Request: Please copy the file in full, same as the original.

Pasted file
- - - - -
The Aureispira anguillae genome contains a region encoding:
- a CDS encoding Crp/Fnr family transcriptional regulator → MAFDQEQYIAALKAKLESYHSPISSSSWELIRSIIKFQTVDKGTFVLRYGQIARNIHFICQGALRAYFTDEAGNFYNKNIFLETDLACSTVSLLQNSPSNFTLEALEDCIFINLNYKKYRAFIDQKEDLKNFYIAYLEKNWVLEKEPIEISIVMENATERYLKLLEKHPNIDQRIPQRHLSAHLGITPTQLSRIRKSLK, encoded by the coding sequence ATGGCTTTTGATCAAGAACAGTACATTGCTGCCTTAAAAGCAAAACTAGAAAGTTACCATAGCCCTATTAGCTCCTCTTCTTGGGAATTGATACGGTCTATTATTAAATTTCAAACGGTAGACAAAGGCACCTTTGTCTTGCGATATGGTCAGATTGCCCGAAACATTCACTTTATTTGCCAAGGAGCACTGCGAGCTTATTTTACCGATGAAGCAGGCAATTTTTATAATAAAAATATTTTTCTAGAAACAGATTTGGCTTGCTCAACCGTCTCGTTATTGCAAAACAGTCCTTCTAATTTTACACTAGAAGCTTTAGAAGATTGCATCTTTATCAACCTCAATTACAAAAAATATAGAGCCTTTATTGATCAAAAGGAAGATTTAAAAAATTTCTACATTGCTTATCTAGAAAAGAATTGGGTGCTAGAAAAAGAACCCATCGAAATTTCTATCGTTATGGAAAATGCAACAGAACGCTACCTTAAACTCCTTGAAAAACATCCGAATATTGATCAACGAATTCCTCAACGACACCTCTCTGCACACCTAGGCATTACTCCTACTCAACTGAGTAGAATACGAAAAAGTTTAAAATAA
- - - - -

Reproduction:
The Aureispira anguillae genome contains a region encoding:
- a CDS encoding Crp/Fnr family transcriptional regulator → MAFDQEQYIAALKAKLESYHSPISSSSWELIRSIIKFQTVDKGTFVLRYGQIARNIHFICQGALRAYFTDEAGNFYNKNIFLETDLACSTVSLLQNSPSNFTLEALEDCIFINLNYKKYRAFIDQKEDLKNFYIAYLEKNWVLEKEPIEISIVMENATERYLKLLEKHPNIDQRIPQRHLSAHLGITPTQLSRIRKSLK, encoded by the coding sequence ATGGCTTTTGATCAAGAACAGTACATTGCTGCCTTAAAAGCAAAACTAGAAAGTTACCATAGCCCTATTAGCTCCTCTTCTTGGGAATTGATACGGTCTATTATTAAATTTCAAACGGTAGACAAAGGCACCTTTGTCTTGCGATATGGTCAGATTGCCCGAAACATTCACTTTATTTGCCAAGGAGCACTGCGAGCTTATTTTACCGATGAAGCAGGCAATTTTTATAATAAAAATATTTTTCTAGAAACAGATTTGGCTTGCTCAACCGTCTCGTTATTGCAAAACAGTCCTTCTAATTTTACACTAGAAGCTTTAGAAGATTGCATCTTTATCAACCTCAATTACAAAAAATATAGAGCCTTTATTGATCAAAAGGAAGATTTAAAAAATTTCTACATTGCTTATCTAGAAAAGAATTGGGTGCTAGAAAAAGAACCCATCGAAATTTCTATCGTTATGGAAAATGCAACAGAACGCTACCTTAAACTCCTTGAAAAACATCCGAATATTGATCAACGAATTCCTCAACGACACCTCTCTGCACACCTAGGCATTACTCCTACTCAACTGAGTAGAATACGAAAAAGTTTAAAATAA